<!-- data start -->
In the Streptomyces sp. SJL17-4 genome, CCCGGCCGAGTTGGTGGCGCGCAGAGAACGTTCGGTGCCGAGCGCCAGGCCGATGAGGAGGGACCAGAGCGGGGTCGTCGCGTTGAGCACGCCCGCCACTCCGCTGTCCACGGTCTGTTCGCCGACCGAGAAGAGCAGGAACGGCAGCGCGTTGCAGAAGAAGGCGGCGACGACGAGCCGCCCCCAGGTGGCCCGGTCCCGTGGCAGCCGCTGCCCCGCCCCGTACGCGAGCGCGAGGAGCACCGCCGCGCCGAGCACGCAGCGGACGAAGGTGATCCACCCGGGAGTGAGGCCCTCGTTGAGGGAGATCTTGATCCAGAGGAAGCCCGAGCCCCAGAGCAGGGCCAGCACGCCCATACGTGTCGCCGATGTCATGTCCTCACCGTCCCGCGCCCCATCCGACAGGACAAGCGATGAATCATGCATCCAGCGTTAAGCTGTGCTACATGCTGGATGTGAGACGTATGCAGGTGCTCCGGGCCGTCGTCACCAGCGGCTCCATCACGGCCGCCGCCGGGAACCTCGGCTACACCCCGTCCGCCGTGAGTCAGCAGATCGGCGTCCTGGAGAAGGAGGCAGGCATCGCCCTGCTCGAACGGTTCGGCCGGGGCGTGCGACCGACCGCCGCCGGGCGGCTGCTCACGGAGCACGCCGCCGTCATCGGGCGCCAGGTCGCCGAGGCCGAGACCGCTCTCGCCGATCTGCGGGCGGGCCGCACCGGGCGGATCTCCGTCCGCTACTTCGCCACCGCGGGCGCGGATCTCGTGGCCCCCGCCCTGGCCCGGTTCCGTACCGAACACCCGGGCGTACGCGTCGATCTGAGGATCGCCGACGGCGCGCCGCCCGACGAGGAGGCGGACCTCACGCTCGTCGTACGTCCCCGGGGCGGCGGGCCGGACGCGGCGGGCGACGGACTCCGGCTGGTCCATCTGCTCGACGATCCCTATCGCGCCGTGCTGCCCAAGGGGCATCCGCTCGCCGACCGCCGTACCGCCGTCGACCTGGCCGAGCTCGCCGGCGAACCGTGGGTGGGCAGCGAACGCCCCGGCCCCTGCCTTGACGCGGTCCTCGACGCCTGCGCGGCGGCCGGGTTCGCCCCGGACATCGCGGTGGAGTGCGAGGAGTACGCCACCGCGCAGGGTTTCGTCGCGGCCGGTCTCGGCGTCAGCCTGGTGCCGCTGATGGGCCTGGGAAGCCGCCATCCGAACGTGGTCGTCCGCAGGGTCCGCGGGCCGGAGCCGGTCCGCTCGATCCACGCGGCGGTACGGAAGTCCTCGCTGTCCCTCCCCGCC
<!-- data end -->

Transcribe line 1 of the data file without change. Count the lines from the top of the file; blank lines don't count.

In the Streptomyces sp. SJL17-4 genome, CCCGGCCGAGTTGGTGGCGCGCAGAGAACGTTCGGTGCCGAGCGCCAGGCCGATGAGGAGGGACCAGAGCGGGGTCGTCGCGTTGAGCACGCCCGCCACTCCGCTGTCCACGGTCTGTTCGCCGACCGAGAAGAGCAGGAACGGCAGCGCGTTGCAGAAGAAGGCGGCGACGACGAGCCGCCCCCAGGTGGCCCGGTCCCGTGGCAGCCGCTGCCCCGCCCCGTACGCGAGCGCGAGGAGCACCGCCGCGCCGAGCACGCAGCGGACGAAGGTGATCCACCCGGGAGTGAGGCCCTCGTTGAGGGAGATCTTGATCCAGAGGAAGCCCGAGCCCCAGAGCAGGGCCAGCACGCCCATACGTGTCGCCGATGTCATGTCCTCACCGTCCCGCGCCCCATCCGACAGGACAAGCGATGAATCATGCATCCAGCGTTAAGCTGTGCTACATGCTGGATGTGAGACGTATGCAGGTGCTCCGGGCCGTCGTCACCAGCGGCTCCATCACGGCCGCCGCCGGGAACCTCGGCTACACCCCGTCCGCCGTGAGTCAGCAGATCGGCGTCCTGGAGAAGGAGGCAGGCATCGCCCTGCTCGAACGGTTCGGCCGGGGCGTGCGACCGACCGCCGCCGGGCGGCTGCTCACGGAGCACGCCGCCGTCATCGGGCGCCAGGTCGCCGAGGCCGAGACCGCTCTCGCCGATCTGCGGGCGGGCCGCACCGGGCGGATCTCCGTCCGCTACTTCGCCACCGCGGGCGCGGATCTCGTGGCCCCCGCCCTGGCCCGGTTCCGTACCGAACACCCGGGCGTACGCGTCGATCTGAGGATCGCCGACGGCGCGCCGCCCGACGAGGAGGCGGACCTCACGCTCGTCGTACGTCCCCGGGGCGGCGGGCCGGACGCGGCGGGCGACGGACTCCGGCTGGTCCATCTGCTCGACGATCCCTATCGCGCCGTGCTGCCCAAGGGGCATCCGCTCGCCGACCGCCGTACCGCCGTCGACCTGGCCGAGCTCGCCGGCGAACCGTGGGTGGGCAGCGAACGCCCCGGCCCCTGCCTTGACGCGGTCCTCGACGCCTGCGCGGCGGCCGGGTTCGCCCCGGACATCGCGGTGGAGTGCGAGGAGTACGCCACCGCGCAGGGTTTCGTCGCGGCCGGTCTCGGCGTCAGCCTGGTGCCGCTGATGGGCCTGGGAAGCCGCCATCCGAACGTGGTCGTCCGCAGGGTCCGCGGGCCGGAGCCGGTCCGCTCGATCCACGCGGCGGTACGGAAGTCCTCGCTGTCCCTCCCCGCC